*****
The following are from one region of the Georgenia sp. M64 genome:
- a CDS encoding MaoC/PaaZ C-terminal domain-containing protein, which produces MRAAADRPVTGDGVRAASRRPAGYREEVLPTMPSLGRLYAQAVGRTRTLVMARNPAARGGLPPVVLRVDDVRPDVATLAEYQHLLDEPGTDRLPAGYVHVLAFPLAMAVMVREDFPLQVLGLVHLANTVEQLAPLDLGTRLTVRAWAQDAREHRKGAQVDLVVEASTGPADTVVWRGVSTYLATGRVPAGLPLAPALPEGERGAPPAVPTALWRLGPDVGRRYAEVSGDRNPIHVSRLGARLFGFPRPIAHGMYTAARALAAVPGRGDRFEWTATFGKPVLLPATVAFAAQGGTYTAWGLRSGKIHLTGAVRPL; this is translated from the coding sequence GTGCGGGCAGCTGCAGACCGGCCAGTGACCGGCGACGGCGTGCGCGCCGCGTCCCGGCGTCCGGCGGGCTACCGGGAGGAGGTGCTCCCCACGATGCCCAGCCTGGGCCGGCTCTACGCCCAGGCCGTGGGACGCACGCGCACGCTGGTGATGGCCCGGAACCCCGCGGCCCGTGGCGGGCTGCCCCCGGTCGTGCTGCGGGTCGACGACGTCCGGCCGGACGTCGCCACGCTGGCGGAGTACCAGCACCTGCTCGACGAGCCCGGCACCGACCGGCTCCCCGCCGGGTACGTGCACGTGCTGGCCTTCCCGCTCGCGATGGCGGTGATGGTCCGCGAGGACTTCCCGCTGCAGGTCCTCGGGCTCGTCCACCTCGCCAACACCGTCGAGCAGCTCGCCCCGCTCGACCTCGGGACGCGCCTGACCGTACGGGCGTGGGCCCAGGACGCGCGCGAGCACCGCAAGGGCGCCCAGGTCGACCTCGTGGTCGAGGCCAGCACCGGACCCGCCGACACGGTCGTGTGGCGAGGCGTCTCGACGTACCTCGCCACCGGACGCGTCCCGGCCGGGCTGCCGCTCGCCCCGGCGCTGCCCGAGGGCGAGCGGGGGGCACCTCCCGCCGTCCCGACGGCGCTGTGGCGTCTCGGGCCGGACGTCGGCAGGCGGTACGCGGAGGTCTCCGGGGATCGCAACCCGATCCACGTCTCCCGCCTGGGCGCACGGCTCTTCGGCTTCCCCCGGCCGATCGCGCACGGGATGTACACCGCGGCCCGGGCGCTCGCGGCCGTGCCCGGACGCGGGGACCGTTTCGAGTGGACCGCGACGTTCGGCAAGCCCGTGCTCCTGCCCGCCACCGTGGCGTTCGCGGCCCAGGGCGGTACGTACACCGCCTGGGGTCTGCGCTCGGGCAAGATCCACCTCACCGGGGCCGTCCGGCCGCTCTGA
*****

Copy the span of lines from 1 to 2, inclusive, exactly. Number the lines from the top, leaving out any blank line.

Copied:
The following are from one region of the Georgenia sp. M64 genome:
- a CDS encoding MaoC/PaaZ C-terminal domain-containing protein, which produces MRAAADRPVTGDGVRAASRRPAGYREEVLPTMPSLGRLYAQAVGRTRTLVMARNPAARGGLPPVVLRVDDVRPDVATLAEYQHLLDEPGTDRLPAGYVHVLAFPLAMAVMVREDFPLQVLGLVHLANTVEQLAPLDLGTRLTVRAWAQDAREHRKGAQVDLVVEASTGPADTVVWRGVSTYLATGRVPAGLPLAPALPEGERGAPPAVPTALWRLGPDVGRRYAEVSGDRNPIHVSRLGARLFGFPRPIAHGMYTAARALAAVPGRGDRFEWTATFGKPVLLPATVAFAAQGGTYTAWGLRSGKIHLTGAVRPL; this is translated from the coding sequence GTGCGGGCAGCTGCAGACCGGCCAGTGACCGGCGACGGCGTGCGCGCCGCGTCCCGGCGTCCGGCGGGCTACCGGGAGGAGGTGCTCCCCACGATGCCCAGCCTGGGCCGGCTCTACGCCCAGGCCGTGGGACGCACGCGCACGCTGGTGATGGCCCGGAACCCCGCGGCCCGTGGCGGGCTGCCCCCGGTCGTGCTGCGGGTCGACGACGTCCGGCCGGACGTCGCCACGCTGGCGGAGTACCAGCACCTGCTCGACGAGCCCGGCACCGACCGGCTCCCCGCCGGGTACGTGCACGTGCTGGCCTTCCCGCTCGCGATGGCGGTGATGGTCCGCGAGGACTTCCCGCTGCAGGTCCTCGGGCTCGTCCACCTCGCCAACACCGTCGAGCAGCTCGCCCCGCTCGACCTCGGGACGCGCCTGACCGTACGGGCGTGGGCCCAGGACGCGCGCGAGCACCGCAAGGGCGCCCAGGTCGACCTCGTGGTCGAGGCCAGCACCGGACCCGCCGACACGGTCGTGTGGCGAGGCGTCTCGACGTACCTCGCCACCGGACGCGTCCCGGCCGGGCTGCCGCTCGCCCCGGCGCTGCCCGAGGGCGAGCGGGGGGCACCTCCCGCCGTCCCGACGGCGCTGTGGCGTCTCGGGCCGGACGTCGGCAGGCGGTACGCGGAGGTCTCCGGGGATCGCAACCCGATCCACGTCTCCCGCCTGGGCGCACGGCTCTTCGGCTTCCCCCGGCCGATCGCGCACGGGATGTACACCGCGGCCCGGGCGCTCGCGGCCGTGCCCGGACGCGGGGACCGTTTCGAGTGGACCGCGACGTTCGGCAAGCCCGTGCTCCTGCCCGCCACCGTGGCGTTCGCGGCCCAGGGCGGTACGTACACCGCCTGGGGTCTGCGCTCGGGCAAGATCCACCTCACCGGGGCCGTCCGGCCGCTCTGA